The nearly 200,000 members of the electric cooperative will be voting on whether to allow mail-in ballots to be used in future elections of directors and whether to prohibit future retirement benefits to be paid to directors.
How the membership votes on the first question — on which the sides are in sharp dispute — could be an indicator of whether the incumbent directors are at risk.
The plaintiffs who brought suit against the cooperative in 2007 are urging members to reject the mail-in ballot option for now, fearing the company’s executives will rig the voting to further entrench the directors.
If members agree, the plaintiffs believe they would have a good chance of unseating some of the current 10 directors if members had to vote in person, where they would hear directly from the plaintiffs.
The company insists that is nonsense, and that mail-in ballots simply make sense for a company with members spread over five counties, including a portion in south Georgia.
If members approve the mail-in ballots, the company and its directors would have the advantage, because they can spare no expense in advertising and promoting for their candidates — even though they will send one mailing for every candidate, even those challenging incumbents.
Saturday’s meeting will be at Piedmont Church, 570 Piedmont Road, near the intersection with Canton Road. Members can begin registering at 8 a.m.
At 10:15 a.m., the program will begin. Each side will have 20 minutes to present their arguments, and then the plaintiffs who brought the suit will have five minutes to close.
After that, members can ask questions and discuss the issues for 90 minutes. There will be four microphones set up on the main level of the church’s sanctuary. Members seated in the balcony will need to walk down to the microphones if they wish to ask a question.
Uniformed Cobb Police officers will be directing traffic outside the church, as well as assisting with crowd control inside the church.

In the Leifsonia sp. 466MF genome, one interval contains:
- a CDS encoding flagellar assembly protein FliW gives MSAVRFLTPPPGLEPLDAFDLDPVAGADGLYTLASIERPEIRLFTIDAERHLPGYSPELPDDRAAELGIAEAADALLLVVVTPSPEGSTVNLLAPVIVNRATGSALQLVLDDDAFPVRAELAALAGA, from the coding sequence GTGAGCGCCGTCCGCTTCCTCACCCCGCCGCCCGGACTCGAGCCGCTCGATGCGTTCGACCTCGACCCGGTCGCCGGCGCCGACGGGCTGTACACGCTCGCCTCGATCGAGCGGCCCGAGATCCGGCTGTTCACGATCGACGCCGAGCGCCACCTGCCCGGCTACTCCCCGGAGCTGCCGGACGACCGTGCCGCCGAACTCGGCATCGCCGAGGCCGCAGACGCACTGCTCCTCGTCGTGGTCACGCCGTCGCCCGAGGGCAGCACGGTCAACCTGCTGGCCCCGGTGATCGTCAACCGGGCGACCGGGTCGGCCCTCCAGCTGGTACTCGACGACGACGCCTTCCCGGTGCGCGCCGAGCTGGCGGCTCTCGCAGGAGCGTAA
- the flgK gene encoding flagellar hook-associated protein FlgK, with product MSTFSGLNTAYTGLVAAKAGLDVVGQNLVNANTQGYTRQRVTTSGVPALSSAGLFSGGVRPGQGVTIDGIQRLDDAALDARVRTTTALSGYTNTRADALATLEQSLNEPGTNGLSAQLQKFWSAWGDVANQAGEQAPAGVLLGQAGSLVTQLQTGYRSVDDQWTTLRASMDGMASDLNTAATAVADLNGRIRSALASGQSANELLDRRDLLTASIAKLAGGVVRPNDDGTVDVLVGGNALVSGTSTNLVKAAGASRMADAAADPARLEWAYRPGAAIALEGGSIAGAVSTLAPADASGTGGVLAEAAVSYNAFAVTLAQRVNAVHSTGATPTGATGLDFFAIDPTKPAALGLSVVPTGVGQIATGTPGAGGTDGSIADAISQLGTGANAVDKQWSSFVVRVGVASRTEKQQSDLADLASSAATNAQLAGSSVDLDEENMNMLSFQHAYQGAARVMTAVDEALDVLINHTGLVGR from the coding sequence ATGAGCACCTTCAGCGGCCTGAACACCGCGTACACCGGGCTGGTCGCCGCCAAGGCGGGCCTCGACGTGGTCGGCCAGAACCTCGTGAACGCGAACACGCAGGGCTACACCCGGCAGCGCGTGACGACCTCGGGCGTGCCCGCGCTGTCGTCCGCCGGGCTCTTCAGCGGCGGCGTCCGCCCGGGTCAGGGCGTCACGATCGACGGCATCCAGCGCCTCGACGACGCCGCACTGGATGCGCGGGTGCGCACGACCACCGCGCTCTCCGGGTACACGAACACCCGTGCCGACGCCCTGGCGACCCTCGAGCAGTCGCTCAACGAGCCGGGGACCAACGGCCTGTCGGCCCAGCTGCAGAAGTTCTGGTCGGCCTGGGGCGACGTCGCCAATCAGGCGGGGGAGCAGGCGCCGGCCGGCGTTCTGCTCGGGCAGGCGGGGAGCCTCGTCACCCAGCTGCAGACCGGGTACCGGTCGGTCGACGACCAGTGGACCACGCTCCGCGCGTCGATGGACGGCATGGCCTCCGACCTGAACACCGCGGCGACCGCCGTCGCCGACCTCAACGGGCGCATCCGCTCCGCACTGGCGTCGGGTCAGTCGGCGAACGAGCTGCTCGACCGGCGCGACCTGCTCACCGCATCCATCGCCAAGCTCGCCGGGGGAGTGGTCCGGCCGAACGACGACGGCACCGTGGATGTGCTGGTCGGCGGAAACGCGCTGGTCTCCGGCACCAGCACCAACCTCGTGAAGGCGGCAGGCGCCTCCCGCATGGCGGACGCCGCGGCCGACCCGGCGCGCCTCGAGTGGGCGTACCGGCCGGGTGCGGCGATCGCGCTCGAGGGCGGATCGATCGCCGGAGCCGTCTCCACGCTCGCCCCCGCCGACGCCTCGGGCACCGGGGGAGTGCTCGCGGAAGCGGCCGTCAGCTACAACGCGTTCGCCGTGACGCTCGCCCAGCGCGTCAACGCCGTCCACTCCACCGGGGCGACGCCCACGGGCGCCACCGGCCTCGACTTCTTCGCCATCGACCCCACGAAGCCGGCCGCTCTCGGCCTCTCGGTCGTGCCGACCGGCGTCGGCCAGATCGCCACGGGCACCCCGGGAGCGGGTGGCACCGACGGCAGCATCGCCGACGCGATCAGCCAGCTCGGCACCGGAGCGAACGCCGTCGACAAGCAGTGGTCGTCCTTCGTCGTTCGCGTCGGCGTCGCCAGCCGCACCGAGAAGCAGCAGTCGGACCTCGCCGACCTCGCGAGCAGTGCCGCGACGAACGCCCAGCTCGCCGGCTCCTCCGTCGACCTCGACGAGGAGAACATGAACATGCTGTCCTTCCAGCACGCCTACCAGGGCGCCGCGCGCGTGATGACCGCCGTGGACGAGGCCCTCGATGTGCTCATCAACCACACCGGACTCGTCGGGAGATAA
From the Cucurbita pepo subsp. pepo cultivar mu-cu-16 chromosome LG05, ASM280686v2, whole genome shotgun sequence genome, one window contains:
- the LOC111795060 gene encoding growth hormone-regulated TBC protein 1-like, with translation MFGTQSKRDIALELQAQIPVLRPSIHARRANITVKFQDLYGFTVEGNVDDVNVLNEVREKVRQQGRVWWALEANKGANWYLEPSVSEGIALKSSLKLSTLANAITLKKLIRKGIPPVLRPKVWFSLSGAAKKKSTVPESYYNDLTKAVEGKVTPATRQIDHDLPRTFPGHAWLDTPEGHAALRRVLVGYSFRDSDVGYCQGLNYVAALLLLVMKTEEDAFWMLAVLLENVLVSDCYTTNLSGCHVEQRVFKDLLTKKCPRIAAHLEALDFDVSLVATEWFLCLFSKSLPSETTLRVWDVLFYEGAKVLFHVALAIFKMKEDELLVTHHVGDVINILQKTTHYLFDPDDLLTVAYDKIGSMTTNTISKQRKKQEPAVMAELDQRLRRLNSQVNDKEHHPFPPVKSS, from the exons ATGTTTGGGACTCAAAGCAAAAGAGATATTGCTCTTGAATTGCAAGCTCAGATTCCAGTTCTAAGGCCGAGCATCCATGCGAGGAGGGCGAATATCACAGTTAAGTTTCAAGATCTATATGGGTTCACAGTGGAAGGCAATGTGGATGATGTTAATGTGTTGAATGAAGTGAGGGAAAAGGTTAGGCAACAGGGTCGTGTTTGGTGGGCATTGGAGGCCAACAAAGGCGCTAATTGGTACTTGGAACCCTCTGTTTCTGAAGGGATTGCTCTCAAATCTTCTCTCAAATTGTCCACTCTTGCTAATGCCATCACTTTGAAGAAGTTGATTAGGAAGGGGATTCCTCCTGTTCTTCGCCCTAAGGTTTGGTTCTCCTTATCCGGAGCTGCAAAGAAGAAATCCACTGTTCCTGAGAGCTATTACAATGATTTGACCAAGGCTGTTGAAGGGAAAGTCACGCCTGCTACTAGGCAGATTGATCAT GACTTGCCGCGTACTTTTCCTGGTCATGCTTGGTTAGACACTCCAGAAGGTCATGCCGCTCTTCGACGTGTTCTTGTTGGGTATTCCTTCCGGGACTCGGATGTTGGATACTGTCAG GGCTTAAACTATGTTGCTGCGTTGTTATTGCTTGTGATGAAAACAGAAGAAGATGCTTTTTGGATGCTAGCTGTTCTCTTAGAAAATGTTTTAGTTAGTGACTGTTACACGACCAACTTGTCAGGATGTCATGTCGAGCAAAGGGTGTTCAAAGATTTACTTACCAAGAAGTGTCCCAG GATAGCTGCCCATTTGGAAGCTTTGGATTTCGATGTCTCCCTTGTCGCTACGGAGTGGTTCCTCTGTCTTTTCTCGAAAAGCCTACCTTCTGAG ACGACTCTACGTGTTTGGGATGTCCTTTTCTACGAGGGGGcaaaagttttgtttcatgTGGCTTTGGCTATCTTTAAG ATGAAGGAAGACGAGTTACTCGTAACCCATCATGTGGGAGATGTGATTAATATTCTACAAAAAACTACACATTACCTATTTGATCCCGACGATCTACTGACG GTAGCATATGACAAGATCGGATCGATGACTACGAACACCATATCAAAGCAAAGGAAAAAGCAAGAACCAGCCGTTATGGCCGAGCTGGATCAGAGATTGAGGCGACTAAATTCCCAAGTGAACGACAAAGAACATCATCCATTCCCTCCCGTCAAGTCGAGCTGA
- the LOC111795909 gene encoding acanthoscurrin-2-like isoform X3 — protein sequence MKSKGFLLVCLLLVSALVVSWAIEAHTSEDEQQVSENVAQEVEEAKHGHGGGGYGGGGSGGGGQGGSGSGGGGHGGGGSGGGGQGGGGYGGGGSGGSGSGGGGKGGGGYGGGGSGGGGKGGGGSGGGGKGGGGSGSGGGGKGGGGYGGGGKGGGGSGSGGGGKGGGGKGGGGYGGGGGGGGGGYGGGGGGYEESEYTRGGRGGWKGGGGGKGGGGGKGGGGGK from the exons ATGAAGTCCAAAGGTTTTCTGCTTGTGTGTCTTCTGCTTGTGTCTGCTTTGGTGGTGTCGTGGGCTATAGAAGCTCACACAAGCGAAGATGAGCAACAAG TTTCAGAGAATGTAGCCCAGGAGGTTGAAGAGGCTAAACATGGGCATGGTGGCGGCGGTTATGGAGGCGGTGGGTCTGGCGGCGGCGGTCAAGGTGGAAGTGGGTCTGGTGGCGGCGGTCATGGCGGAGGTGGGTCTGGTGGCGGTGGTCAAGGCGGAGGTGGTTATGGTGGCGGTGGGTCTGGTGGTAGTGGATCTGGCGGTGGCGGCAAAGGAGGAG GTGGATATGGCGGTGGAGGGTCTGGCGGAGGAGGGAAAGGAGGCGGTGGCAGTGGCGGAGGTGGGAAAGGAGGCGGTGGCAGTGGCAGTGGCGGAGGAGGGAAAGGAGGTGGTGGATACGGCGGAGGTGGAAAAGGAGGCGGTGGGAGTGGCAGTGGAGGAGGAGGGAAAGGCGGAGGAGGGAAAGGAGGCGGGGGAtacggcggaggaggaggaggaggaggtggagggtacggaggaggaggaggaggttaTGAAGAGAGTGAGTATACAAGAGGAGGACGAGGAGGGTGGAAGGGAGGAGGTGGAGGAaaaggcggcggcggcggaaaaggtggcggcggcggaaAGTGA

Members will need to fill out an application for a ballot, which will be handed out outside the church doors. By the end of this week, that application will also be available on cobbemc.com for those wishing to fill it out in advance and bring it with them.
In the lobby of the church, members will turn in those applications and be given a ballot. Sam Kelly, the EMC’s vice president of public relations, told those gathered Monday afternoon at the church for a walk-through that the company’s registration system will not allow the same member to get more than one ballot. Thirty laptops will be staffed — and monitored — during registration, he said, and the company will also have a backup computer server on site, just in case.
“It’s a fail-safe way to register folks,” he said. The EMC’s Pataula District, in south Georgia, is on a different computer system, so those members will register in a separate part of the lobby, as will people bringing proxies for a relative in their household.
Once the program ends and voting opens at 12:30 p.m., Whitley, the meeting’s chairman, will likely allow people with disabilities to go cast their ballots first, and then dismiss one section of the sanctuary at a time to go vote, to avoid cramming the lines.
Election Services Corp., which will be handling the ballot tabulations, will have 20 privacy booths set up for members to mark their ballots, Kelly said. And there will be at least three ballot boxes where members will deposit their paper ballots.
Each ballot box will be overseen by three people: one from the company, one from the plaintiffs and one from Election Services.
The ballot boxes will be emptied every 15 minutes or so, with Election Services staffers taking the ballots to a closed room for counting. Only Election Services staff will have access to the ballots, Whitley said.
Kelly said Elections Services would have six or seven people counting ballots.
Ballots can be cast until 5 p.m., and then the final collection and tally will be made. Whitley said he expects to announce the preliminary results by 5:15 or 5:20 p.m. at the church.
The Journal will be live-tweeting Saturday’s meeting and the results as soon as they are available at twitter.com/mdjonline.
The first directors’ elections will be held on Nov. 12. Elections for seats in Areas 1 (now held by Don Barnett); 6 (Al Fortney); 7 (RJ Patel); and 10 (Henry Balkcom) would be decided at that meeting, and those elected would serve until the annual meeting in September 2014.
On Feb. 18, 2012, elections are set for seats in areas 2 (David Herndon); 3 (David McGinnis); and 9 (Larry Chadwick). Those elected at this meeting would serve until the annual meeting in September 2015.
Finally, on May 12, 2012, seats in areas 4 (Johnny Gresham); 5 (Kay Anderson); and 8 (Sarah Brown) would be decided, with the winners serving until the annual meeting in September 2016.
There would be no elections in 2013.